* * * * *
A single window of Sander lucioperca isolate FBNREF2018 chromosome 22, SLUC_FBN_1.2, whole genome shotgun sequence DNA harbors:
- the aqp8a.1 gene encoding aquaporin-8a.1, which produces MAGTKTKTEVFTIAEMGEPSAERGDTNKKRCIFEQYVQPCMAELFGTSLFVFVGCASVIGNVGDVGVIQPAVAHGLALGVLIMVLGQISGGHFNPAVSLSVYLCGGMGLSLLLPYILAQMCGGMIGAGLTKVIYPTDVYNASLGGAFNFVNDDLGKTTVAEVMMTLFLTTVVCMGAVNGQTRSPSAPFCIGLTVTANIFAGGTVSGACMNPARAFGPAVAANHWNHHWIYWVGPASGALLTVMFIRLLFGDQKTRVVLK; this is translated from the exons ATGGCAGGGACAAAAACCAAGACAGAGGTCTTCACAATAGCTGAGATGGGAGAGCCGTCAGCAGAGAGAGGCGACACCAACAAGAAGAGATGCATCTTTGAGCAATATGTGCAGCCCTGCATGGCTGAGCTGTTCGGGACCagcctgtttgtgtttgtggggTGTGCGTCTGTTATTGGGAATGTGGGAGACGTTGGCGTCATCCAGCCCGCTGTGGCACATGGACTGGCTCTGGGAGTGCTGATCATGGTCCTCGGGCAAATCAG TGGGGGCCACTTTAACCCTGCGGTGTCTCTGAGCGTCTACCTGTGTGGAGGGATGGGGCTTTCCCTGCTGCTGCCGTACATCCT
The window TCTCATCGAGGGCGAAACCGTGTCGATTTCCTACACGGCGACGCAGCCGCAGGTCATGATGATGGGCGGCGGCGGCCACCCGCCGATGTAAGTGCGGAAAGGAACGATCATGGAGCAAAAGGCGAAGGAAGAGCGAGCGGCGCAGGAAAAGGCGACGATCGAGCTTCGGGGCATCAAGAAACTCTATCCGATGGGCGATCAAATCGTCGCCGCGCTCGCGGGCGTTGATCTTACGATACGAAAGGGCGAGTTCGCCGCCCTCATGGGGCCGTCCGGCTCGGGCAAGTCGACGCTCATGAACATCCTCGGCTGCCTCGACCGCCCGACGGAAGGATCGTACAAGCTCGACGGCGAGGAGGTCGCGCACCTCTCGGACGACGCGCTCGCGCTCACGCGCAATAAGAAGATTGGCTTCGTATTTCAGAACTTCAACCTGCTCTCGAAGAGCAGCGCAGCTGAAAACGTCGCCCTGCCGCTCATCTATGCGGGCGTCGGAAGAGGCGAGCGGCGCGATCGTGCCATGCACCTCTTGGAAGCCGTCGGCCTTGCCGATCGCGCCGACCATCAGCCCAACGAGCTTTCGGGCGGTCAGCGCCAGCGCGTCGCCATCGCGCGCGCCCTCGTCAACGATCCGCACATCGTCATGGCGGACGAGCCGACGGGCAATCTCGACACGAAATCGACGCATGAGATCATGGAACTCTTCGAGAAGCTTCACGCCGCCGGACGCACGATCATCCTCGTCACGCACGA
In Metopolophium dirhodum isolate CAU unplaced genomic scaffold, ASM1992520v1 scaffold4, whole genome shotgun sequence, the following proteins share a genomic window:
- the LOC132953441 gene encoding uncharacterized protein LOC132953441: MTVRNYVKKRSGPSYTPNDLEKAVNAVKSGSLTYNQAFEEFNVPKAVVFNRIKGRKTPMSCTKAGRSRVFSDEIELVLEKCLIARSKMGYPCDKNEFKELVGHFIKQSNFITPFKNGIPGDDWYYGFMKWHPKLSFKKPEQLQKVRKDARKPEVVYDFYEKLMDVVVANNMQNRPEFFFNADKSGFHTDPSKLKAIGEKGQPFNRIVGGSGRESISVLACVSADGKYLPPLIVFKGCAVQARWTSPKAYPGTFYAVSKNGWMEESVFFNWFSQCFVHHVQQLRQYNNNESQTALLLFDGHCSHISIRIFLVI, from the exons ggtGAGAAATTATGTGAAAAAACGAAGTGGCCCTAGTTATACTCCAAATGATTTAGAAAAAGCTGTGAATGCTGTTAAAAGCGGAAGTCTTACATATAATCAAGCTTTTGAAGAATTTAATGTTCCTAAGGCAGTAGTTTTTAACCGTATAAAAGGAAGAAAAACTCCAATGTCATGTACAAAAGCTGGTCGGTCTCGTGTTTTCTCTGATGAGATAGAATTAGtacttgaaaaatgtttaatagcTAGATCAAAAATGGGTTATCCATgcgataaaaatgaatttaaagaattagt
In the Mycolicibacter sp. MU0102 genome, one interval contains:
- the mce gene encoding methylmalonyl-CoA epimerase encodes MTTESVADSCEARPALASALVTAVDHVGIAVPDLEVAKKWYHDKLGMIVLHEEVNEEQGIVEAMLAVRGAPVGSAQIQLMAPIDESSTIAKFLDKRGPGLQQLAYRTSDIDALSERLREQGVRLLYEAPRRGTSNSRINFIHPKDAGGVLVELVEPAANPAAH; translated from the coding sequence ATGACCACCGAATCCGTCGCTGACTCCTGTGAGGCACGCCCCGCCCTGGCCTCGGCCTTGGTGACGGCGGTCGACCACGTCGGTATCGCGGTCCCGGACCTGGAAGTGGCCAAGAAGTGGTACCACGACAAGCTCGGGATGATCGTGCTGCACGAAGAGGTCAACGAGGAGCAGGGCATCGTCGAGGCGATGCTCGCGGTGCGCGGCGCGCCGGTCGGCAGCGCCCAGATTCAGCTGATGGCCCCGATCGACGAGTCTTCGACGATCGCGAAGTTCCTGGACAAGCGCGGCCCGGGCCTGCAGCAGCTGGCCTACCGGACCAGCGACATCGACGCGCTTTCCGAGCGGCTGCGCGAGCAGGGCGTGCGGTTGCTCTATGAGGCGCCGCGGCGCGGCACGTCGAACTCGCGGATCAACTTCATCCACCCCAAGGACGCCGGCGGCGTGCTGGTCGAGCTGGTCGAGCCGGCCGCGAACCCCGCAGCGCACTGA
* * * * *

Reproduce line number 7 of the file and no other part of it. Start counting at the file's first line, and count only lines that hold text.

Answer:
- the mce gene encoding methylmalonyl-CoA epimerase encodes MTTESVADSCEARPALASALVTAVDHVGIAVPDLEVAKKWYHDKLGMIVLHEEVNEEQGIVEAMLAVRGAPVGSAQIQLMAPIDESSTIAKFLDKRGPGLQQLAYRTSDIDALSERLREQGVRLLYEAPRRGTSNSRINFIHPKDAGGVLVELVEPAANPAAH; translated from the coding sequence ATGACCACCGAATCCGTCGCTGACTCCTGTGAGGCACGCCCCGCCCTGGCCTCGGCCTTGGTGACGGCGGTCGACCACGTCGGTATCGCGGTCCCGGACCTGGAAGTGGCCAAGAAGTGGTACCACGACAAGCTCGGGATGATCGTGCTGCACGAAGAGGTCAACGAGGAGCAGGGCATCGTCGAGGCGATGCTCGCGGTGCGCGGCGCGCCGGTCGGCAGCGCCCAGATTCAGCTGATGGCCCCGATCGACGAGTCTTCGACGATCGCGAAGTTCCTGGACAAGCGCGGCCCGGGCCTGCAGCAGCTGGCCTACCGGACCAGCGACATCGACGCGCTTTCCGAGCGGCTGCGCGAGCAGGGCGTGCGGTTGCTCTATGAGGCGCCGCGGCGCGGCACGTCGAACTCGCGGATCAACTTCATCCACCCCAAGGACGCCGGCGGCGTGCTGGTCGAGCTGGTCGAGCCGGCCGCGAACCCCGCAGCGCACTGA